b) REALITY CALLING PERRY, HELLO! ARE YOU THERE??? So we travel to DMG/MORI’s Huffman Estates, in the Chicago area to look at the new machines and talk about a pallet system.  I was going to buy a new horizontal with a LPP (linear pallet pool) start off with 24 pallets and setup so I could add dozens more and marry my old machine to it.  This was a great plan. I loved Mori’s new machines and I could visualize as I have always done before.  Now I also looked at Fastems, and other automation / robotics solutions from other companies.  Was I really going to invest so much into a 15 year old machine, buy a duplicate machine that didn’t expand my capabilities, and do it all on a shoe string budget? and then all of a sudden, look at all the pallets, tombstones, fixtures for jobs that may or may not repeat or to build 50 pieces a year or to have customers just jump ship for pennies less per part.  What was I thinking?  Why wasn’t I considering a 5th-axis? I didn’t know anything about a 5th-axis and I don’t do 5-axis parts.  I don’t know how to program them and I don’t have the confidence that I can do it, but regardless of all my doubts, it was the way, it hit me just like that, the ultimate competitive edge wasn’t the horizontal with pallets. My brain started to work again and was bringing me back to 2006 when I first saw the MAM, Matsuura’s 5 axis vertical machining center, It was at IMTS…


IMTS 2006:

I’m at the Mori-Seiki’s booth, after just leaving the Matsuura booth, and saw the “wine rack” style tooling holders and how easy they were to expand you could start out with 120 and go up to, I think at the time 240, I don’t remember exactly but it was an engineering marvel. I told my salesman, “hey you guys need to build something like this”.  The salesman is very gracious towards me and entertained my antics but I wanted Mori to build the machines that I saw as the future because I wanted to stick with the brand. At the time I wasn’t ready for a 5th-axis machine but new someday I would get there.  At this point in time I was ready for a 4th-axis horizontal and after already purchasing several Mori Seiki machines I knew that they were the machine tool builder for me.  I loved the machine and my local dealer.  Back then, Matsuura were known to be expensive, I know because I did received quotes for one, years before when I was looking for a vertical machining center.  Looking back, I had no idea that I would not revisit the pallet pool until 15 years later.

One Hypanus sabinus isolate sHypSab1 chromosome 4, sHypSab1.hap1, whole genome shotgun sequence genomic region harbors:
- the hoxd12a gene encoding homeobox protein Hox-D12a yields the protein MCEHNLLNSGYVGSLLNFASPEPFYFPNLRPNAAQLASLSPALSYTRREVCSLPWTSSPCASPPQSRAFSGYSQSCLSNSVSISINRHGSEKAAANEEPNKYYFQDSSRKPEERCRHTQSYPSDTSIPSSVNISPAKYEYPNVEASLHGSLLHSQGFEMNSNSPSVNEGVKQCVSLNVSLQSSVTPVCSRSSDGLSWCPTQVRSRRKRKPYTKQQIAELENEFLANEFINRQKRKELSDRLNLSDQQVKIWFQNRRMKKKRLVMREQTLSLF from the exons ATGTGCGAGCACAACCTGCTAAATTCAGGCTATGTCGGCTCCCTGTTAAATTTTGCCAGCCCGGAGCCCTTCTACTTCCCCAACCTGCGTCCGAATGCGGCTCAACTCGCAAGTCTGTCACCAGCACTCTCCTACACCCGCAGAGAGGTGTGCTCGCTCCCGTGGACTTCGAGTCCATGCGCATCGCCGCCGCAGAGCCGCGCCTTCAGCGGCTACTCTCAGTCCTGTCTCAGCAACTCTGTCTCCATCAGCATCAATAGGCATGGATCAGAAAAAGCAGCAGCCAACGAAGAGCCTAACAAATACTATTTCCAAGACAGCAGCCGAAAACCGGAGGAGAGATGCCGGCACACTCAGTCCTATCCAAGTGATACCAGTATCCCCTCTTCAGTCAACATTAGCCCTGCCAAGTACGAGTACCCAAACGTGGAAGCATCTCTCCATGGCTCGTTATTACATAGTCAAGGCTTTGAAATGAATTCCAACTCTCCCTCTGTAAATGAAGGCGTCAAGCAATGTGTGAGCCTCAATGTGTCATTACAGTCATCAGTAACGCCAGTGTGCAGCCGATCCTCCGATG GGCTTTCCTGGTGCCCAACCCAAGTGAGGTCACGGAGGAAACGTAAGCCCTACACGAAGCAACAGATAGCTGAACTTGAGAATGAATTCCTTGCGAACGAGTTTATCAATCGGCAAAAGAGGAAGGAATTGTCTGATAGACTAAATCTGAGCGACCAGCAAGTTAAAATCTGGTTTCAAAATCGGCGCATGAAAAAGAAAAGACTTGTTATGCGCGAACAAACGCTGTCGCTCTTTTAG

Back to 2021 we’re ready!

The future is in front of me.  The CAD/CAM technology was there. I felt confident in my team that we could get past the learning curves.  We’ve been successful with our horizontal for all these years.  Everything we do is “high mix, low volume” production. The ideas of building fixturing for low volume parts was out of the question, today’s world is get it in, get it out, machine complete in one operation. I still believe in, leaving the job in the machine or make it so it only takes a couple minutes to reload the fixturing (did anyone say zero clamp?). Keeping the tooling in the machine is also a must to get to zero setup time. So for every customer that wants “Just In Time” monthly deliveries, it’s not a problem.  Solve the labor issue buy running additional lights out hours, even if it’s only a few it’s still extra hours.  Ok so my mind is made up, we’re going to do this!  No, but wait, I HAVE NO BUY IN FROM THE TEAM.  Nobody thinks we should buy anything at this time, certainly not one of the most expensive setups out there. 

NEXT MONTH: I need to sell it to my own team but how?  Why do I need too, isn’t it obvious!